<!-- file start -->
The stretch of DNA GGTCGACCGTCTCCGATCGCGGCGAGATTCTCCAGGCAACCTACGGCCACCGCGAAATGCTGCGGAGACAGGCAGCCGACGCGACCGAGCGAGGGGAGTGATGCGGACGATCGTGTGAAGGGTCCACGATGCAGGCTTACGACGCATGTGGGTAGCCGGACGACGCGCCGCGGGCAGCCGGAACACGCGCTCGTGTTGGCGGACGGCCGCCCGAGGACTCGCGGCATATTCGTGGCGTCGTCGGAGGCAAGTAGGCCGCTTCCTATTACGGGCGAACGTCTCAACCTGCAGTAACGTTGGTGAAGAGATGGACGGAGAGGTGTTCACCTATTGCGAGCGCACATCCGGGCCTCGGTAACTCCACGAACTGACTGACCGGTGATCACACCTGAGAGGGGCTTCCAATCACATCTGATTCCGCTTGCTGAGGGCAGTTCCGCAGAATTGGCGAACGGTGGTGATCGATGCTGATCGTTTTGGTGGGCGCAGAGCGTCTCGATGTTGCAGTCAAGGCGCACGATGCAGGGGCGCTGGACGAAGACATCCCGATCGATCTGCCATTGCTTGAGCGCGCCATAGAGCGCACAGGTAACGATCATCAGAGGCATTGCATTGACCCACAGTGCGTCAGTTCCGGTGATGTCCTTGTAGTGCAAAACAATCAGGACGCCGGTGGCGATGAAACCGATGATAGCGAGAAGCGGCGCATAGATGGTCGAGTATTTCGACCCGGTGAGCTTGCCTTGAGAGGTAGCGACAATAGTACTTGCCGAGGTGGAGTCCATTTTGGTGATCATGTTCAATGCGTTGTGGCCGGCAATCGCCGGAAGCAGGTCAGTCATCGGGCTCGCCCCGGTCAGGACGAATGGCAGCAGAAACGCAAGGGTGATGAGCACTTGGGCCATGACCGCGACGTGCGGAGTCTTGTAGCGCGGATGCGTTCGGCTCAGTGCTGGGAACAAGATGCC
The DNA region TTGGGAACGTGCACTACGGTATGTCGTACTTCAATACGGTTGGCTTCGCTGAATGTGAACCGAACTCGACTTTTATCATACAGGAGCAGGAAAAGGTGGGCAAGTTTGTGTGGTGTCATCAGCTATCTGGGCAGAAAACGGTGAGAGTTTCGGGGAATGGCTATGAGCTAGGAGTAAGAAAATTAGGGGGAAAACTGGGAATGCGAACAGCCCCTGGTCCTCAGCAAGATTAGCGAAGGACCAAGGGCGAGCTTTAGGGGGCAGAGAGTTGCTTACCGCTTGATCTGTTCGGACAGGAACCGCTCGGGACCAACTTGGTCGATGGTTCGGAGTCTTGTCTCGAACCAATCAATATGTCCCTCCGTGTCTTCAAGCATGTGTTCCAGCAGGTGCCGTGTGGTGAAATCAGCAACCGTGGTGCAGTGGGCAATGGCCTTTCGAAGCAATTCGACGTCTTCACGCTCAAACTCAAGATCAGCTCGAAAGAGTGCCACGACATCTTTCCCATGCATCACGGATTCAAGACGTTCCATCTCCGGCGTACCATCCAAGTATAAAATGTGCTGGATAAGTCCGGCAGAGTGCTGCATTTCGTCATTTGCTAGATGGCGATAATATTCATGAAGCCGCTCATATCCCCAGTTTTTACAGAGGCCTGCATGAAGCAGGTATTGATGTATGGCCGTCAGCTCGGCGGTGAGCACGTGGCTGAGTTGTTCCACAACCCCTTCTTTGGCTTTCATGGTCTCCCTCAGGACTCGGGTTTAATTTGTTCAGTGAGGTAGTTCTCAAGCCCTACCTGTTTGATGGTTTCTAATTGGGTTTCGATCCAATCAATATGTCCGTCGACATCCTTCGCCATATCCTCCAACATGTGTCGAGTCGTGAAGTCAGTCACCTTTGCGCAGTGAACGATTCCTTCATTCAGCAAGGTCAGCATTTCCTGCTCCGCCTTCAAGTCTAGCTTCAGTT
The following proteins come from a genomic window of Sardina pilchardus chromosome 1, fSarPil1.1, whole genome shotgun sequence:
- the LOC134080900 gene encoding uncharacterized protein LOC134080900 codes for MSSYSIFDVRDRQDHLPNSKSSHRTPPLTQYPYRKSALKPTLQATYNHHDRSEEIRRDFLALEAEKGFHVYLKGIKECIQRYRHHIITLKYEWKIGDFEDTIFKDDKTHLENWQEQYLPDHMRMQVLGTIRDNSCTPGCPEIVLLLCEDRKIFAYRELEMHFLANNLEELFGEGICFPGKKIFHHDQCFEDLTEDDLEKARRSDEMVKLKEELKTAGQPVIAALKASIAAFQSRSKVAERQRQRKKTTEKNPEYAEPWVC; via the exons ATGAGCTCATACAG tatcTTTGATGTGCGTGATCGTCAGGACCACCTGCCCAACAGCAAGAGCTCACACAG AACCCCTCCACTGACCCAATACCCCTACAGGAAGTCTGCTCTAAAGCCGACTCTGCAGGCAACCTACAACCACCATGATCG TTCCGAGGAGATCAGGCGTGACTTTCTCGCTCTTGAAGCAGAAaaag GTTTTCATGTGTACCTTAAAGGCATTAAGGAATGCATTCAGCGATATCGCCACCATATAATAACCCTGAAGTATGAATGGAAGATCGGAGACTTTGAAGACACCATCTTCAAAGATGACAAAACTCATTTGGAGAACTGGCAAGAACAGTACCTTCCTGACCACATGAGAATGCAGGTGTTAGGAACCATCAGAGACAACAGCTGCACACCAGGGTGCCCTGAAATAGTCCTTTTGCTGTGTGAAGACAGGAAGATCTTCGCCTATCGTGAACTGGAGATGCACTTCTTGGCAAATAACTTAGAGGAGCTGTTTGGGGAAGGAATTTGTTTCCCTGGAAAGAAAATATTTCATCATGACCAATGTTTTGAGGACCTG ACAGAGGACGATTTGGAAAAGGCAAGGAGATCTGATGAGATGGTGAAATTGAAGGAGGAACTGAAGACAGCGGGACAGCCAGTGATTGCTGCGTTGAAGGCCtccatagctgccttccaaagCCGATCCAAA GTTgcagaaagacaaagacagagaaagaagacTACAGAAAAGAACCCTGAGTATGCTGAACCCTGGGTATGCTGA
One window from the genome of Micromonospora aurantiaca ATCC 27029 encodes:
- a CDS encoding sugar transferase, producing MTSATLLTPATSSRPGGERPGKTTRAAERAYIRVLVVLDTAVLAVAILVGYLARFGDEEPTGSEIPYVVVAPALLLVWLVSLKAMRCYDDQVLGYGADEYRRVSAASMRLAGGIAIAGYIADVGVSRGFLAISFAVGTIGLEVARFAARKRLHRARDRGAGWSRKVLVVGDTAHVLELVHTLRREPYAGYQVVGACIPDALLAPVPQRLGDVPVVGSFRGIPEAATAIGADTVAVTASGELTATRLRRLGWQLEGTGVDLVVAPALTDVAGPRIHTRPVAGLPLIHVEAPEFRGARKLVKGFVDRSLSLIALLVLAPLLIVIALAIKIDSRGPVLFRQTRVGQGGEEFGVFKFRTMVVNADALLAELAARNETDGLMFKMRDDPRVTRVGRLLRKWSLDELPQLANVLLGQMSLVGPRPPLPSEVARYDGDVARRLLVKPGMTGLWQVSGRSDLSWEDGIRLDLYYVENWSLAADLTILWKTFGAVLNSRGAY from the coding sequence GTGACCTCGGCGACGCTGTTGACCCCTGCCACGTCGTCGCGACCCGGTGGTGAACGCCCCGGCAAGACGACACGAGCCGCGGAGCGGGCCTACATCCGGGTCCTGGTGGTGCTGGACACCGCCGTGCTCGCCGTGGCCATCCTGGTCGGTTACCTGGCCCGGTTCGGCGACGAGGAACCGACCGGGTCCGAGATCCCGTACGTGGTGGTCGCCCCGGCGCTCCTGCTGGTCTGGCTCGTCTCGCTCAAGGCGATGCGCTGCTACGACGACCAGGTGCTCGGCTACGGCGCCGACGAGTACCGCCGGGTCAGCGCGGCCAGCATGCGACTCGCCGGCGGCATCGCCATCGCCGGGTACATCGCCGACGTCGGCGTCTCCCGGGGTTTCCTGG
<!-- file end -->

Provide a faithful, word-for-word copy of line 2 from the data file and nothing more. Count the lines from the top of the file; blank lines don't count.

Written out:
The DNA region TTGGGAACGTGCACTACGGTATGTCGTACTTCAATACGGTTGGCTTCGCTGAATGTGAACCGAACTCGACTTTTATCATACAGGAGCAGGAAAAGGTGGGCAAGTTTGTGTGGTGTCATCAGCTATCTGGGCAGAAAACGGTGAGAGTTTCGGGGAATGGCTATGAGCTAGGAGTAAGAAAATTAGGGGGAAAACTGGGAATGCGAACAGCCCCTGGTCCTCAGCAAGATTAGCGAAGGACCAAGGGCGAGCTTTAGGGGGCAGAGAGTTGCTTACCGCTTGATCTGTTCGGACAGGAACCGCTCGGGACCAACTTGGTCGATGGTTCGGAGTCTTGTCTCGAACCAATCAATATGTCCCTCCGTGTCTTCAAGCATGTGTTCCAGCAGGTGCCGTGTGGTGAAATCAGCAACCGTGGTGCAGTGGGCAATGGCCTTTCGAAGCAATTCGACGTCTTCACGCTCAAACTCAAGATCAGCTCGAAAGAGTGCCACGACATCTTTCCCATGCATCACGGATTCAAGACGTTCCATCTCCGGCGTACCATCCAAGTATAAAATGTGCTGGATAAGTCCGGCAGAGTGCTGCATTTCGTCATTTGCTAGATGGCGATAATATTCATGAAGCCGCTCATATCCCCAGTTTTTACAGAGGCCTGCATGAAGCAGGTATTGATGTATGGCCGTCAGCTCGGCGGTGAGCACGTGGCTGAGTTGTTCCACAACCCCTTCTTTGGCTTTCATGGTCTCCCTCAGGACTCGGGTTTAATTTGTTCAGTGAGGTAGTTCTCAAGCCCTACCTGTTTGATGGTTTCTAATTGGGTTTCGATCCAATCAATATGTCCGTCGACATCCTTCGCCATATCCTCCAACATGTGTCGAGTCGTGAAGTCAGTCACCTTTGCGCAGTGAACGATTCCTTCATTCAGCAAGGTCAGCATTTCCTGCTCCGCCTTCAAGTCTAGCTTCAGTT